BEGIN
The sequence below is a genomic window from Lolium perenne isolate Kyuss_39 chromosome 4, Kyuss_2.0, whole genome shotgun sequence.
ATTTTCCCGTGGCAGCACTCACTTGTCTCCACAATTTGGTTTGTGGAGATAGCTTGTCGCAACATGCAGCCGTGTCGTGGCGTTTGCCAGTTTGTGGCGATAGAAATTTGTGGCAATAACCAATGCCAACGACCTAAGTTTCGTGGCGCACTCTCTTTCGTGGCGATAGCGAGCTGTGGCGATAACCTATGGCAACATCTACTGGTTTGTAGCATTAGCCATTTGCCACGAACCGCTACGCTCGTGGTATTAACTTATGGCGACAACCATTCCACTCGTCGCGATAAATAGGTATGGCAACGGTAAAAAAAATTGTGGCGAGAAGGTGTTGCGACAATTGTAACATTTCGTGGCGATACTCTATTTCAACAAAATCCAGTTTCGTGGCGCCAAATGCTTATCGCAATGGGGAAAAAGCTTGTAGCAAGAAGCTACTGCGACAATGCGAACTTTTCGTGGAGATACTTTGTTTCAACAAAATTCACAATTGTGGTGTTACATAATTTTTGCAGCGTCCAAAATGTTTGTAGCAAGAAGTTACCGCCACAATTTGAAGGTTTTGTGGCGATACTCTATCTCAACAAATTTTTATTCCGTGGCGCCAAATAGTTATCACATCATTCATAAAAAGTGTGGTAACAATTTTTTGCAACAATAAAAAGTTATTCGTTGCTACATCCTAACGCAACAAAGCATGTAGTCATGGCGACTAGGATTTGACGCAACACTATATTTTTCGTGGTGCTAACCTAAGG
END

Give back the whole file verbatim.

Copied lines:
The sequence below is a genomic window from Lolium perenne isolate Kyuss_39 chromosome 4, Kyuss_2.0, whole genome shotgun sequence.
ATTTTCCCGTGGCAGCACTCACTTGTCTCCACAATTTGGTTTGTGGAGATAGCTTGTCGCAACATGCAGCCGTGTCGTGGCGTTTGCCAGTTTGTGGCGATAGAAATTTGTGGCAATAACCAATGCCAACGACCTAAGTTTCGTGGCGCACTCTCTTTCGTGGCGATAGCGAGCTGTGGCGATAACCTATGGCAACATCTACTGGTTTGTAGCATTAGCCATTTGCCACGAACCGCTACGCTCGTGGTATTAACTTATGGCGACAACCATTCCACTCGTCGCGATAAATAGGTATGGCAACGGTAAAAAAAATTGTGGCGAGAAGGTGTTGCGACAATTGTAACATTTCGTGGCGATACTCTATTTCAACAAAATCCAGTTTCGTGGCGCCAAATGCTTATCGCAATGGGGAAAAAGCTTGTAGCAAGAAGCTACTGCGACAATGCGAACTTTTCGTGGAGATACTTTGTTTCAACAAAATTCACAATTGTGGTGTTACATAATTTTTGCAGCGTCCAAAATGTTTGTAGCAAGAAGTTACCGCCACAATTTGAAGGTTTTGTGGCGATACTCTATCTCAACAAATTTTTATTCCGTGGCGCCAAATAGTTATCACATCATTCATAAAAAGTGTGGTAACAATTTTTTGCAACAATAAAAAGTTATTCGTTGCTACATCCTAACGCAACAAAGCATGTAGTCATGGCGACTAGGATTTGACGCAACACTATATTTTTCGTGGTGCTAACCTAAGG